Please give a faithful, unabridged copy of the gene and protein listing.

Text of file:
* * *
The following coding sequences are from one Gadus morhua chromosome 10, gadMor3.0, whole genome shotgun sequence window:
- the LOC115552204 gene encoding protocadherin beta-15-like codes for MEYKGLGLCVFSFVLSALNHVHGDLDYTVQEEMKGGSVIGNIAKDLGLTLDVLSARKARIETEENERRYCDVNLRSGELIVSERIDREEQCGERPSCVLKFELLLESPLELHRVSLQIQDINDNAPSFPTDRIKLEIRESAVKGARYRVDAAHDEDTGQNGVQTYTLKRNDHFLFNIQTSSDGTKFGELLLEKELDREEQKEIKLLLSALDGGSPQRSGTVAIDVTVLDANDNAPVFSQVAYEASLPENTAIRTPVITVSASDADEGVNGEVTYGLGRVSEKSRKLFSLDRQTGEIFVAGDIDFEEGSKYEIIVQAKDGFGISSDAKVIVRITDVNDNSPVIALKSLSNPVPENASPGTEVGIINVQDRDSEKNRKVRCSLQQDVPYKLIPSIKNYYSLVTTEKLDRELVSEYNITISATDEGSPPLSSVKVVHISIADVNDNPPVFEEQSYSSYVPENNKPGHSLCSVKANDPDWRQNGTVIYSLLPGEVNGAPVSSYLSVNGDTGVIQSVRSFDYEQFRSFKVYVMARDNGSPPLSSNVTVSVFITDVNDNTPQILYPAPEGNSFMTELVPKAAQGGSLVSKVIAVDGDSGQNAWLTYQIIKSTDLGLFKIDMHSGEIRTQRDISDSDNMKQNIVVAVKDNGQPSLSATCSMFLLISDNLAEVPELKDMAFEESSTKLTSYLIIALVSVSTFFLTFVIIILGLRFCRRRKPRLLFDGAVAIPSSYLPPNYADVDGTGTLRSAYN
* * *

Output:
The following coding sequences are from one Gadus morhua chromosome 10, gadMor3.0, whole genome shotgun sequence window:
- the LOC115552204 gene encoding protocadherin beta-15-like codes for MEYKGLGLCVFSFVLSALNHVHGDLDYTVQEEMKGGSVIGNIAKDLGLTLDVLSARKARIETEENERRYCDVNLRSGELIVSERIDREEQCGERPSCVLKFELLLESPLELHRVSLQIQDINDNAPSFPTDRIKLEIRESAVKGARYRVDAAHDEDTGQNGVQTYTLKRNDHFLFNIQTSSDGTKFGELLLEKELDREEQKEIKLLLSALDGGSPQRSGTVAIDVTVLDANDNAPVFSQVAYEASLPENTAIRTPVITVSASDADEGVNGEVTYGLGRVSEKSRKLFSLDRQTGEIFVAGDIDFEEGSKYEIIVQAKDGFGISSDAKVIVRITDVNDNSPVIALKSLSNPVPENASPGTEVGIINVQDRDSEKNRKVRCSLQQDVPYKLIPSIKNYYSLVTTEKLDRELVSEYNITISATDEGSPPLSSVKVVHISIADVNDNPPVFEEQSYSSYVPENNKPGHSLCSVKANDPDWRQNGTVIYSLLPGEVNGAPVSSYLSVNGDTGVIQSVRSFDYEQFRSFKVYVMARDNGSPPLSSNVTVSVFITDVNDNTPQILYPAPEGNSFMTELVPKAAQGGSLVSKVIAVDGDSGQNAWLTYQIIKSTDLGLFKIDMHSGEIRTQRDISDSDNMKQNIVVAVKDNGQPSLSATCSMFLLISDNLAEVPELKDMAFEESSTKLTSYLIIALVSVSTFFLTFVIIILGLRFCRRRKPRLLFDGAVAIPSSYLPPNYADVDGTGTLRSAYN